A beginner's guide to "It" girls

Peaches Geldof is too self-obsessed to get under the skin of the Middle East

<strong>The Beginner'

A natural response to Peaches Geldof's latest venture into the world of investigative journalism, in which she sallies forth to Morocco to get behind the headlines and reveal that Islamic culture is not "all fundamentalist mentalist stuff", would involve a horrified grimace and a disapproving shake of the head. How did such a sensitive and volatile issue end up in the mitts of a spoiled little attention-seeker bumbling along on the back of her parents' fame?

The logic, presumably, behind the idea was that she would speak with greater clarity to her contemporaries than most greying, stern-voiced reporters in the Middle East. Being spirited and fun, she would ask questions that others wouldn't even contemplate, and get away with it.

At heart, however, this show proved to be nothing more than a bit of fluff: celeb-watch TV dressing itself up as semi-serious reportage. It is telling that the original title of The Beginner's Guide to Islam (5 September, 11pm) was Peaches Gets Islam - both far more appropriate in tone and brilliantly inaccurate.

On the first leg of her Moroccan sojourn, Peaches acquainted herself with Nadira, an amiable Muslim girl who had got into trouble at school when she wore a veil covering her whole face. She gave in and reverted to the standard headscarf only when it became clear that her education was on the line. Peaches seemed intrigued by this and could not wait to get a proper "Muslim make-over" for herself - hijabs and djellabas are "all the rage" in Marrakesh.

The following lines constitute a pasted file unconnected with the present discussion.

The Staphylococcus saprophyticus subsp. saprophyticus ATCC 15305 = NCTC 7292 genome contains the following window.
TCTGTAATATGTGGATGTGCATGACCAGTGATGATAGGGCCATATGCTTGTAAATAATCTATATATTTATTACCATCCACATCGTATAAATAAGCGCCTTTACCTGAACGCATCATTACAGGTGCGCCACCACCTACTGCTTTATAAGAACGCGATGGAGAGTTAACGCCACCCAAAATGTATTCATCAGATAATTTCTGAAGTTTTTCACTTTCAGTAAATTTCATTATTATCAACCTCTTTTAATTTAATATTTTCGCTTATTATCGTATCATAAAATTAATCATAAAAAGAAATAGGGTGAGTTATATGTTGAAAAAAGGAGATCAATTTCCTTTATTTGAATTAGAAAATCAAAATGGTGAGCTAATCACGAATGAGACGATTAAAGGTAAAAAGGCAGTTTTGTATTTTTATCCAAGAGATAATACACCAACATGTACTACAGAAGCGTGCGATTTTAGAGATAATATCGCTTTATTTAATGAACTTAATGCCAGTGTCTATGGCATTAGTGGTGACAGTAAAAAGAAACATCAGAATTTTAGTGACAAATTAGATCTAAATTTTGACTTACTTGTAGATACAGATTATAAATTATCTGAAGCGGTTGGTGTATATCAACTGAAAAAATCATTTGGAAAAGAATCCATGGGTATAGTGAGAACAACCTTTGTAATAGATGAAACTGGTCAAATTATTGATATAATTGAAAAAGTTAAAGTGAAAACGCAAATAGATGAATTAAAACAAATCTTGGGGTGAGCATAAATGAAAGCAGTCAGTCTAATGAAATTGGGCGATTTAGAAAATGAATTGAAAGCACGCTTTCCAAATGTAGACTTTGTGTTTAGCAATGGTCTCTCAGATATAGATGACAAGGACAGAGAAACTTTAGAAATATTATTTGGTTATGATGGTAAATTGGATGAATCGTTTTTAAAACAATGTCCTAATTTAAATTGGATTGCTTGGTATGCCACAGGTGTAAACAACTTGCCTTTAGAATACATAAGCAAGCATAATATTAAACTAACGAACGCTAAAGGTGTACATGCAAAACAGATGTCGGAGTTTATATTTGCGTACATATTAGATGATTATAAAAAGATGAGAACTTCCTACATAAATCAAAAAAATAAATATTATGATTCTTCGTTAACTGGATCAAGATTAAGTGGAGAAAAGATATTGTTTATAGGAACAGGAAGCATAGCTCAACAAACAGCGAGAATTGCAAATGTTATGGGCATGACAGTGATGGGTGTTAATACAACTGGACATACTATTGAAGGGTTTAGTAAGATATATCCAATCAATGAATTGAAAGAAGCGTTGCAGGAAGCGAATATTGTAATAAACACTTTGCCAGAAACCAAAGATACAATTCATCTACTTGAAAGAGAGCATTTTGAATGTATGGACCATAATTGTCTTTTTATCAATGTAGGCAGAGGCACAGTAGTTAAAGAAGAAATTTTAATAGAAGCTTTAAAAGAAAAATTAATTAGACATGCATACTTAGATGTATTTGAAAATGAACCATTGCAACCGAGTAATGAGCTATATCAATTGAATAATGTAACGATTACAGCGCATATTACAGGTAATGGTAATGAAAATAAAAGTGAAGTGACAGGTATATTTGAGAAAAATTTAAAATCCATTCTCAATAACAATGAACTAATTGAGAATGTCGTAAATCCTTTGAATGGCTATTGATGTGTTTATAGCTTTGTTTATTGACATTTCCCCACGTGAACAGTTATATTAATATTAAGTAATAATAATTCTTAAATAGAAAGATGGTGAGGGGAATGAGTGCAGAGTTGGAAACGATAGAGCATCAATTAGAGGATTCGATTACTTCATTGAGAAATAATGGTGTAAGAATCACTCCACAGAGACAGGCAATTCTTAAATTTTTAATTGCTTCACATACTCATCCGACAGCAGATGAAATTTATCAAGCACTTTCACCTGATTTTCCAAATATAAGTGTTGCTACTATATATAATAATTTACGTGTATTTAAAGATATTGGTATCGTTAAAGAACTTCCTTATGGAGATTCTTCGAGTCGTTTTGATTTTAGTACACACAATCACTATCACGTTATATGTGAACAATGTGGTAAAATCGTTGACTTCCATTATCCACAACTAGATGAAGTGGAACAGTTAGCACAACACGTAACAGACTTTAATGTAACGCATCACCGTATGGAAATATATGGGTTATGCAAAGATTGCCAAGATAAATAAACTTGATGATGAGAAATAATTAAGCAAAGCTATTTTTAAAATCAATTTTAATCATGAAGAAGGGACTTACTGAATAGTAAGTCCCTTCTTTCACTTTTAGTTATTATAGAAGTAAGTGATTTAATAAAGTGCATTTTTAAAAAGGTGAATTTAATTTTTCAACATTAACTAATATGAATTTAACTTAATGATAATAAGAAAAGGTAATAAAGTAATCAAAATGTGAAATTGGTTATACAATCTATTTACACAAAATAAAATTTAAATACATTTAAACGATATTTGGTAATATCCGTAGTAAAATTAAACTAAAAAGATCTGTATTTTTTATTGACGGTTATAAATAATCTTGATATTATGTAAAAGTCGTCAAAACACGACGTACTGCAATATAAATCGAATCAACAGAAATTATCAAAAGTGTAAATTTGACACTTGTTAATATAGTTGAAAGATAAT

Cue a montage with Peaches parading in a variety of baggy robes up and down the aisles of the bazaar, interspersed with a few observations on the politics of self-concealment. "It makes me feel a bit sad, to be honest," she concluded, although when a group of men gave an appreciative analysis of her new look out on the street, she found it "nice, but a tiny bit pervy".

There was more "perviness" later on when Peaches visited the strict Koranic school at Sidi Zouine, outside Marrakesh. The young men come here in their prime to study the holy book, at a safe distance from all conceivable distractions. Their one vice is football, and when our coquettish presenter joined them in a penalty shoot-out, the players got a little overexcited. "It seems the Koran hasn't taught them some things," she noted with approval.

Peaches certainly did pose questions that others wouldn't contemplate. One scholar at Sidi Zouine looked perplexed when asked if the school should introduce some "sexy Fatimas" so he could find himself a nice girlfriend. Later, when the action shifted to a shrine in the Atlas Mountains where people go to exorcise their djinns, Peaches wondered if this breed of evil spirit wasn't "a small creature with huge ears and, like, claws that dances around and has a large pointy nose". At this moment it became abundantly clear that the editors of Newsnight would not be losing sleep over the rise of a brave new investigative talent on Channel 4.

For a start, Peaches was in Morocco, not Afghanistan or Iraq, where the blunderings of an "It" girl might not have enjoyed such a tolerant reception. The organisers of an arranged marriage she came to document did eject her from the ceremonies for asking too many questions, but that was about as hairy as it got. When Peaches explained to the most pious of her guides, who had taken her off to meditate in a mountain cave, that the central focus of her meditations was "shopping", all she got was a despairing glance.

Ultimately, of course, it did not matter where she was, or what she was doing. The issues raised in the programme were often pertinent, but nothing was explored in any real depth. And dramatic though the various backdrops were, their main function was to throw our vivacious host into sharp relief. This may have been called The Beginner's Guide to Islam, but it was, first and foremost, a primer on Peaches Geldof.

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